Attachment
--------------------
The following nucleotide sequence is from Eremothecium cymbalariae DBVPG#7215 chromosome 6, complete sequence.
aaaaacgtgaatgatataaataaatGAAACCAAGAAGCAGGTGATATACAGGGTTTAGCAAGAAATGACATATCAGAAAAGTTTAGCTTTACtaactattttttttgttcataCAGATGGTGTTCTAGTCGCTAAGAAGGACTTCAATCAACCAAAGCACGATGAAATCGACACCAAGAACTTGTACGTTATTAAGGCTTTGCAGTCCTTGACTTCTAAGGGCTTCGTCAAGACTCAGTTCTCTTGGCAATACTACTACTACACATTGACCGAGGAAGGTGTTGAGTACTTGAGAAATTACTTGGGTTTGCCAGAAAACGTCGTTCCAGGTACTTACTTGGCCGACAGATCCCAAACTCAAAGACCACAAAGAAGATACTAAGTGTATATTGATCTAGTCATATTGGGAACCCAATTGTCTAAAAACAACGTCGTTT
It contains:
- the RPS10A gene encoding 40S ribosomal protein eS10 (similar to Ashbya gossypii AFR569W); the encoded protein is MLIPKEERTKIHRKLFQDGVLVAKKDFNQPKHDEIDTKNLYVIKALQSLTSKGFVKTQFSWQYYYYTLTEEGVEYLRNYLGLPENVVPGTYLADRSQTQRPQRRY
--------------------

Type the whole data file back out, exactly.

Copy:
The following nucleotide sequence is from Eremothecium cymbalariae DBVPG#7215 chromosome 6, complete sequence.
aaaaacgtgaatgatataaataaatGAAACCAAGAAGCAGGTGATATACAGGGTTTAGCAAGAAATGACATATCAGAAAAGTTTAGCTTTACtaactattttttttgttcataCAGATGGTGTTCTAGTCGCTAAGAAGGACTTCAATCAACCAAAGCACGATGAAATCGACACCAAGAACTTGTACGTTATTAAGGCTTTGCAGTCCTTGACTTCTAAGGGCTTCGTCAAGACTCAGTTCTCTTGGCAATACTACTACTACACATTGACCGAGGAAGGTGTTGAGTACTTGAGAAATTACTTGGGTTTGCCAGAAAACGTCGTTCCAGGTACTTACTTGGCCGACAGATCCCAAACTCAAAGACCACAAAGAAGATACTAAGTGTATATTGATCTAGTCATATTGGGAACCCAATTGTCTAAAAACAACGTCGTTT
It contains:
- the RPS10A gene encoding 40S ribosomal protein eS10 (similar to Ashbya gossypii AFR569W); the encoded protein is MLIPKEERTKIHRKLFQDGVLVAKKDFNQPKHDEIDTKNLYVIKALQSLTSKGFVKTQFSWQYYYYTLTEEGVEYLRNYLGLPENVVPGTYLADRSQTQRPQRRY